The only real accomplishment was that it all lead them (almost tangentially) to destroy this weapon pointing up at the sky. Hmmm... Then cool aliens in battle armor show up. At least this fulfills the need to have some advantage against the aliens. I'm not sure what direction they're going to go from here, but at least it'll hopefully be a bit more realistic. It was seriously starting to strain credibility that they could continue to operate in large numbers fighting in any way at all, without just being obliterated by the aliens. I mean, methods to conceal their heat signature aside, it's not like it should really be that hard to spot several hundred people in a convoy of vehicles driving along when they're pretty much the only thing moving. Hell. You'd think they could trivially spot them sitting in a large set of buildings with power, lights, etc for months as well.
And that kinda brings me to the one part that still bugs me (and I was hoping would be resolved early this season, but wasn't). It's been clear that the aliens at several points in the story have known exactly where they were and clearly could have simply bombed them into dust at will if they wanted to. But they didn't. Instead, it seems like they've engaged in elaborate plans to trick them into doing something, most of which didn't make a whole lot of sense. The Skitter rebellion explained that a little bit. But I'd still think that if the concern is humans working with the Skitters, that blowing up the humans would be a great first start. Just seems like the aliens have failed at "Destroying enemy civilization 101". It's clear that they have other priorities and objectives, but it would have made this season a whole hell of a lot more believable if they'd taken the golden opportunity they had from the cliffhanger in season 1 to provide information to the viewers about exactly why the aliens are doing this. I've suspected since early in the first season that the aliens are basically some kind of galactic CPS service (or think they are), and that their motivation is not to eliminate humans, but rather a society that they feel is limiting our potential (or something). It fits with the whole harnessing kids but not adults thing, but there are holes in that theory as well.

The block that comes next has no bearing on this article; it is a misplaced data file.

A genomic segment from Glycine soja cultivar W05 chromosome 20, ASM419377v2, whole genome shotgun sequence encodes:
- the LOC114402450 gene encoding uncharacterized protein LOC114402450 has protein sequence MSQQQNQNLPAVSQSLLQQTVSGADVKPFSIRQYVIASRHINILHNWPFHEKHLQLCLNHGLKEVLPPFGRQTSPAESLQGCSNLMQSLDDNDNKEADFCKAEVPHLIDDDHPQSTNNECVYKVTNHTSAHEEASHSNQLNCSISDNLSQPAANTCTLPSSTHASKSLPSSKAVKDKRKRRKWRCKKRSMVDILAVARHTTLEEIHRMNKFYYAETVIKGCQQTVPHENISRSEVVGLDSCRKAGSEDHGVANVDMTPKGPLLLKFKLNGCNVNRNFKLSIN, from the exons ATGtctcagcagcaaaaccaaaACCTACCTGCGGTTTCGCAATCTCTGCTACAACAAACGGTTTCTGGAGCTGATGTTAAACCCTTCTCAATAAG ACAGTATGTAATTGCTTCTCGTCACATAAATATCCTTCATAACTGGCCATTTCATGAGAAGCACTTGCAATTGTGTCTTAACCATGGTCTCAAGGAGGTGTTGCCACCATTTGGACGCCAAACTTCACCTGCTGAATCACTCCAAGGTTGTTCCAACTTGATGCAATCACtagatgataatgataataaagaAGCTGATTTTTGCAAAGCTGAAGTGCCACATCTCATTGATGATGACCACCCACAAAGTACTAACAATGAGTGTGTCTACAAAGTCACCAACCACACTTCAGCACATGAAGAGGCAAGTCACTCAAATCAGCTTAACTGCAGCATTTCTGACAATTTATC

It'd be nice to have at least some sense of motivation for the aliens actions. You generally don't spend the effort to travel dozens or hundreds of light years to launch an attack on an intelligent alien species just because you feel like it. I'm hoping that with the introduction of this new group of aliens, that maybe we'll learn from them what's really going on. Hopefully. Unfortunately, I've been disappointed by enough promising shows where it becomes apparent that there is no plan other than to keep tossing new dramatic changes until the audience gets bored that I've developed a healthy skepticism that sci fi writers will actually bother to think about things like why those aliens are attacking us when planning the series rather than just kinda winging it as they go along.
Ya That the aliens have not obliterated them on any of numerous occasions is a pretty big hole. Especially after they kidnap and wound, then release, one of the Overlords, then travel by car 500-700 miles to Charleston.